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Business aviation regains optimism
Business aviation has been one of the
segments of the aerospace industry
hardest hit by the global nancial
crisis. And while the industry
overall hails signs of recovery, some
business aircra manufacturers are
still su ering.
On 21 September, US industrial giant Textron
reported that it is adjusting aircraft production
schedules and reducing the workforce at its Cessna
subsidiary, the maker of the Citation family of
business jets, "due to continued weakness in new
"While we are seeing solid performance in most of
our other businesses, we have not yet seen a discernible
improvement in business jet order activity," says
Textron Chairman and Chief Executive Officer
Scott Donnelly. " erefore, we are taking further
production and restructuring actions at Cessna."
e manufacturer had already su ered a good
deal during the worst recession in 70 years, thanks in
part to its heavy reliance on the hard-hit light-cabin
business jet sector.
In 2009, the company delivered just 275 aircra ,
compared with 340 the previous year. e company's
original projection for the year -- prior to the onset of
the recession -- had been for 525 deliveries. Company
President Jack Pelton has blamed both the economic
downturn and a ood of negative publicity focused
on business-jet use for the sales slump.
As a result, the Wichita, Kansas-based company was
forced to cut half its workforce and slash production
rates across its entire range of aircra . Sales were
further hurt by nose-diving prices for used aircra --
especially in the light and mid-size range.
Speaking earlier this year, Pelton predicted that
Cessna would deliver about 225 Citations and hoped
to see recovery in 2011.
Canadian manufacturer Bombardier, too, admits
it has endured its share of pain as cancellations
industry-wide exceeded gross orders in 2009, "causing
a signi cant reduction in rm order backlogs and
aircra deliveries, a clear reminder of this industry's
However, Bombardier said it has seen the "green
shoots" of industrial recovery in the rst half of this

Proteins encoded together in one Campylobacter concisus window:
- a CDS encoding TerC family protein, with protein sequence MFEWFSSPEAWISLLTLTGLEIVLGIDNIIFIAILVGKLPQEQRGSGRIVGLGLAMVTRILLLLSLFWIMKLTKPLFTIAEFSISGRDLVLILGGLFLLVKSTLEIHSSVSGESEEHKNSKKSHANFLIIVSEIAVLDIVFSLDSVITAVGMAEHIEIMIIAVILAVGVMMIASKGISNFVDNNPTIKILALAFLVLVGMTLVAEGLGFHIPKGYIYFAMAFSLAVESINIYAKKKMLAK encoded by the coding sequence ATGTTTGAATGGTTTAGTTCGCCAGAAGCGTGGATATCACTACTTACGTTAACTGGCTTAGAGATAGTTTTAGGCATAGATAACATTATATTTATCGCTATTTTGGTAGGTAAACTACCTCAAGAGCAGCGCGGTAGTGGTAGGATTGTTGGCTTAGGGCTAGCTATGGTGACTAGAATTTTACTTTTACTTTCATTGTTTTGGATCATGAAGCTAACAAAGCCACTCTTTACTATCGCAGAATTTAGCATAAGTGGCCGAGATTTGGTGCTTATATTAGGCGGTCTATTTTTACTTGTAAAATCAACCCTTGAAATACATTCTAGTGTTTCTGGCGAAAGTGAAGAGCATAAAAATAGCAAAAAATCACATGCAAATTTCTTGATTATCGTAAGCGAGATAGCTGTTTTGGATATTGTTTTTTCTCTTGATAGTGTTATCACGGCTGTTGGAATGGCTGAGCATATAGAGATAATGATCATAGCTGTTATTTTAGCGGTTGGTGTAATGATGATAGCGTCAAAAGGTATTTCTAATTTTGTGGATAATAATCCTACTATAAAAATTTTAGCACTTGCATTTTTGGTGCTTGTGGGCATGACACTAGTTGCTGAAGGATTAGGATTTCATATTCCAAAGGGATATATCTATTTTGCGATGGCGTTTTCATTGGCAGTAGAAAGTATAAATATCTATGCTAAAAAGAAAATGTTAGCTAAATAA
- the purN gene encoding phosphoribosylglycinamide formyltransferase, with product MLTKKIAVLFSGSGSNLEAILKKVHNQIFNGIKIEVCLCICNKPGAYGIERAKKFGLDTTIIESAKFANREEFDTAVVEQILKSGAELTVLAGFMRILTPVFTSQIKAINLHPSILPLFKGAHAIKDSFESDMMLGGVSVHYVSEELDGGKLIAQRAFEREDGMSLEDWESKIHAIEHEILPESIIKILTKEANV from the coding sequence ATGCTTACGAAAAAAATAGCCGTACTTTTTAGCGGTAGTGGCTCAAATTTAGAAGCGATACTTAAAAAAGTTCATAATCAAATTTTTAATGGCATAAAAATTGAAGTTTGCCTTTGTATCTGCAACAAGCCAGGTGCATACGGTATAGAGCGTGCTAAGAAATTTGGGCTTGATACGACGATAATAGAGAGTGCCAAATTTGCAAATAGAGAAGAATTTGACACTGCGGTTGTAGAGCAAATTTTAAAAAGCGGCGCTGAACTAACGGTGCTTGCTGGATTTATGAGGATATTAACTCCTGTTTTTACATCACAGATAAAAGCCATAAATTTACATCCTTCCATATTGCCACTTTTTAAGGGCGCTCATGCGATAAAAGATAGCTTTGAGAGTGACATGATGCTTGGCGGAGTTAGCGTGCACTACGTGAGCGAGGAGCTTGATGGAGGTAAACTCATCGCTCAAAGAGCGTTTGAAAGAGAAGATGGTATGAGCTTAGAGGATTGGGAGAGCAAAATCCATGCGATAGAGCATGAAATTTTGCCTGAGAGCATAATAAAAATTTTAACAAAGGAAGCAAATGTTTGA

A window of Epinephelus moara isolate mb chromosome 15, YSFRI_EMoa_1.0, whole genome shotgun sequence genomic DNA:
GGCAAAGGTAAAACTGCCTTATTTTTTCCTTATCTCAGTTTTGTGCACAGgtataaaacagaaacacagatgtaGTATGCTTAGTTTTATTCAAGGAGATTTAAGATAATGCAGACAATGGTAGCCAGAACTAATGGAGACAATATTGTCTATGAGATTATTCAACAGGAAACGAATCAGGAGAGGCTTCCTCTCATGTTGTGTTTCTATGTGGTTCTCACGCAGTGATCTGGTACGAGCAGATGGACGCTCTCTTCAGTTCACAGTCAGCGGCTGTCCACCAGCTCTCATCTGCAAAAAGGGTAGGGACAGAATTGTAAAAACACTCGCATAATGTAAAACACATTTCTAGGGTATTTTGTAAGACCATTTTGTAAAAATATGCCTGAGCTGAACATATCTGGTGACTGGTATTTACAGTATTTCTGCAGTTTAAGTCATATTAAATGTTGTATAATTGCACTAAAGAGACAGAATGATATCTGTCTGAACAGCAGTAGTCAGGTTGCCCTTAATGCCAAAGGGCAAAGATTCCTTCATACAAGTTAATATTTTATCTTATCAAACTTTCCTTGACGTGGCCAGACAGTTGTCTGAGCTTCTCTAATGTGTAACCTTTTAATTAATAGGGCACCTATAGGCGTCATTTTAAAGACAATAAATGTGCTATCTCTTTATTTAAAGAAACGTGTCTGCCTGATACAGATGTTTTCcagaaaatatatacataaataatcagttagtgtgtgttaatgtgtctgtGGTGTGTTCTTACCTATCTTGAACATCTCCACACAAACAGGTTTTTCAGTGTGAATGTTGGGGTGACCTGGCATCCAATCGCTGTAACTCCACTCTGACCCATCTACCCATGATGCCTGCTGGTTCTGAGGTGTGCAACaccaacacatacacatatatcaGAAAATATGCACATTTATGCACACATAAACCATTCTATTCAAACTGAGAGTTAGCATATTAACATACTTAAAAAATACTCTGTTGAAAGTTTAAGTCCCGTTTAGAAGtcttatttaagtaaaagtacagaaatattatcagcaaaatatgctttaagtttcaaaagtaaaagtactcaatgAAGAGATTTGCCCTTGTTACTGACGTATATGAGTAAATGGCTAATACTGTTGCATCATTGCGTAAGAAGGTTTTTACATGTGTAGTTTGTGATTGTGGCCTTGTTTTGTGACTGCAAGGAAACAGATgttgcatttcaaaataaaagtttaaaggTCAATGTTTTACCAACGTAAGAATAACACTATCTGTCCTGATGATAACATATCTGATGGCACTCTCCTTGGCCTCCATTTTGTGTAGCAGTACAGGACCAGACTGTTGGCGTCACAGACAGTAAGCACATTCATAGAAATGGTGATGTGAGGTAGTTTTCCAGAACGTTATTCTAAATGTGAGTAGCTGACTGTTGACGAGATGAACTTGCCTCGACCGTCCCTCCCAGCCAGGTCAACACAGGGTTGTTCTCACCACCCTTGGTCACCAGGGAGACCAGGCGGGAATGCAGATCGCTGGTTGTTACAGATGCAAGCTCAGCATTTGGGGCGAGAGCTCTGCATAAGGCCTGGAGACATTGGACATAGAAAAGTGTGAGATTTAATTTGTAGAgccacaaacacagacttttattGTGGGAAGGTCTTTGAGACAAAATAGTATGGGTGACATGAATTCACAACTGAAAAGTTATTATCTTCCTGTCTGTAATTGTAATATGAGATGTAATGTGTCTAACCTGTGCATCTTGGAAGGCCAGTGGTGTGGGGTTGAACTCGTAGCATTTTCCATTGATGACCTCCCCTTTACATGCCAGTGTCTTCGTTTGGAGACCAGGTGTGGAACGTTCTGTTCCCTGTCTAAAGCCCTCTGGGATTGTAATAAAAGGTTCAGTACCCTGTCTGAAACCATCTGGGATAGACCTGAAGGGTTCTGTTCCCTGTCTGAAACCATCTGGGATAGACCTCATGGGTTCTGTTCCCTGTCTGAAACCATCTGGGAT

" e economic recovery in the United States was
under way and strong growth continued in emerging
economies," the company says. "Unfortunately,
lagging growth in Europe remains a concern."
Sales of pre-owned aircraft rose to normal
levels, the company says, with a resultant decline
in inventories. Business-jet utilisation was "up
signi cantly year-over-year" and positive net orders
for business jets have returned, "albeit at a low
Bombardier cites gures from the US Federal
Aviation Administration (FAA) and Eurocontrol
as pointing to a 17 percent increase in business-jet
utilisation in the US in the rst quarter, with a 4
percent gain in Europe.
"Furthermore, business aviation penetration in
the fastest-expanding world economies, China and
India in particular, is accelerating," Bombardier says,
concluding that "the stage is set" for a full industrial
Worldwide, economies shrank by 2.1 percent in
2009, a key factor sti ing air travel demand. A er
a concerted e ort by governments to aid recovery,
global GDP is expected to grow about 3 percent this
year, stabilising at 3.2 percent in the longer term,
helping revitalise demand for new aircra .
Some of the fastest-growing economies in the world
are in Asia -- most prominently, China and India.
Accordingly, aircra manufacturers are predicting
While the suffering is still not over for some business jet manufacturers, the longer-term outlook for the
sector is robust, with Asia a crucial growth driver, writes Andrzej Jeziorski.
Bombardier says the barriers to business aviation growth in China and India are falling.
AsianAviation | OCTOBER 29
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